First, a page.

The first messenger bag design, pictured above, is The Sun Satchel, designed by Stephen West. I love the sunburst design, and that West didn't go too literal with it.

Kauni Damask Understated Bag, by Karen Stelzer. This bag isn't my idea of understated, as it's too pretty to remain unnoticed. And it's a free pattern!

Woolly Bully Bag, by Lori Puthoff. Here's a contemporary classic. The decorative pin on the front flap is the perfect finishing touch.

Maple, designed by Susan Todhunter. As a Canadian, I am culturally obliged to love this one (and indeed have previously included it in a special Canada Day post), but I think I would anyway.

Tree of Life Felted Bag, by Jenny Williams. This one has a subtle charm. Stitchwork Tree of Life designs are always so attractive.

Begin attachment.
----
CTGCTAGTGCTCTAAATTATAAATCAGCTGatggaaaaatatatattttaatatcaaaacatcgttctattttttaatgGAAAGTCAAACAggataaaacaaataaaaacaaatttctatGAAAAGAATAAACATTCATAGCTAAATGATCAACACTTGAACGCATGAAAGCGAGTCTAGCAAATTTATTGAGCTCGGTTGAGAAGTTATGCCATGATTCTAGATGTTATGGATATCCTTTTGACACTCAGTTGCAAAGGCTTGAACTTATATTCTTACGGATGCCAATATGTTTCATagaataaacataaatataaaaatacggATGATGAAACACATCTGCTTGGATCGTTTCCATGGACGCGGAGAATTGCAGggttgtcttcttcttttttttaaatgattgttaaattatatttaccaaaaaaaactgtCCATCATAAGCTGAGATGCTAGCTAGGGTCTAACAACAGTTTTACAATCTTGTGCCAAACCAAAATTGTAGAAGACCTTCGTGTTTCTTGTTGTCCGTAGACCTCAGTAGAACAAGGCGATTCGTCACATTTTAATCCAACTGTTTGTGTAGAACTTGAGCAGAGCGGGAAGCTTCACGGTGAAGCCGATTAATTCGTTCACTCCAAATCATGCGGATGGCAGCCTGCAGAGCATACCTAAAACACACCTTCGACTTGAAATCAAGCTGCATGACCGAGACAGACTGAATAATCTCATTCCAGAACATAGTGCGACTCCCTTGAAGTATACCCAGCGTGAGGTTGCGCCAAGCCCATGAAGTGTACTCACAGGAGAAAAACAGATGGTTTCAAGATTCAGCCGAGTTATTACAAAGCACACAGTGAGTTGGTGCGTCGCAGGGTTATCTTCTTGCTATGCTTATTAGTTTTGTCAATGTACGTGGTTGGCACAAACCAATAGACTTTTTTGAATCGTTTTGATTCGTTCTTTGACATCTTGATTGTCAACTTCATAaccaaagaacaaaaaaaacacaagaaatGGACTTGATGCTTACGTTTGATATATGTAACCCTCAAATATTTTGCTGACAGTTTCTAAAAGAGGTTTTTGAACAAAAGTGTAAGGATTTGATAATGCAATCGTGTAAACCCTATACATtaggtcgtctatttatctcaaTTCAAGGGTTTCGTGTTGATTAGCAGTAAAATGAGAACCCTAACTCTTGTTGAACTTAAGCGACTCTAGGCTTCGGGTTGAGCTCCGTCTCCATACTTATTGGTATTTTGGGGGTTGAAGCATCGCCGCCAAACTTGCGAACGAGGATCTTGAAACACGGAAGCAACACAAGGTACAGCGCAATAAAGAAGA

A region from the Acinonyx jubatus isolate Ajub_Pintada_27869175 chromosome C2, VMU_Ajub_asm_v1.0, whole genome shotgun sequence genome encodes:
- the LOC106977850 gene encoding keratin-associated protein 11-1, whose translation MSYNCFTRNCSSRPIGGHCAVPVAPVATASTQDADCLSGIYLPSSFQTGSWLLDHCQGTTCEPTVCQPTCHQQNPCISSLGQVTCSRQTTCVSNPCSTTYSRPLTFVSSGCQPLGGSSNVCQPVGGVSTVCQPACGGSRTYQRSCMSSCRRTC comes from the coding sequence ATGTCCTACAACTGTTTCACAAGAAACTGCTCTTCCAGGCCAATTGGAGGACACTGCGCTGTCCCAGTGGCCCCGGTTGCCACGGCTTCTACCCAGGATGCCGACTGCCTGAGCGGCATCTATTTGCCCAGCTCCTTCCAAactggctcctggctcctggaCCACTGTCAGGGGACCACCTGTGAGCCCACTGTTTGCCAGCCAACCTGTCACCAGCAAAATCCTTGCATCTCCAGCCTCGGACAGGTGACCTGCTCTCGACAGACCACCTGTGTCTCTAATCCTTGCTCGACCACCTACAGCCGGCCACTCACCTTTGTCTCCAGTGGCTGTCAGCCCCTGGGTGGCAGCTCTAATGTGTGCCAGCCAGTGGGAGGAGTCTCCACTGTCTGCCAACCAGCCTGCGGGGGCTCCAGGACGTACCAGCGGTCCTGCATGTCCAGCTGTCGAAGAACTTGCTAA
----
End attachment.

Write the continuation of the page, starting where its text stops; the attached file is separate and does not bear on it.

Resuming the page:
Circling Infinity Bag, by Jeanne C. Abel. Simple, attractive and serviceable shape, a commercially made strap that adds polish, and would you LOOK at those pockets that keep everything both snugly in place and accessible.

Andi Messenger Bag, by Sarah Hatton, which was published in Rowan Felted Knits. A nice-looking bag with a bit of texture.

Lucca, by Berroco Design Team. Cute bag, though I would probably nix the pom poms. It's a free pattern.

Felted Messenger Bag, by Julie Weisenberger. I like how this bag is designed to complement its strap. One of the reasons it's always a good idea to buy notions like straps, buttons, and other fastenings before you begin knitting a project is that you can then tailor your project to suit those notions.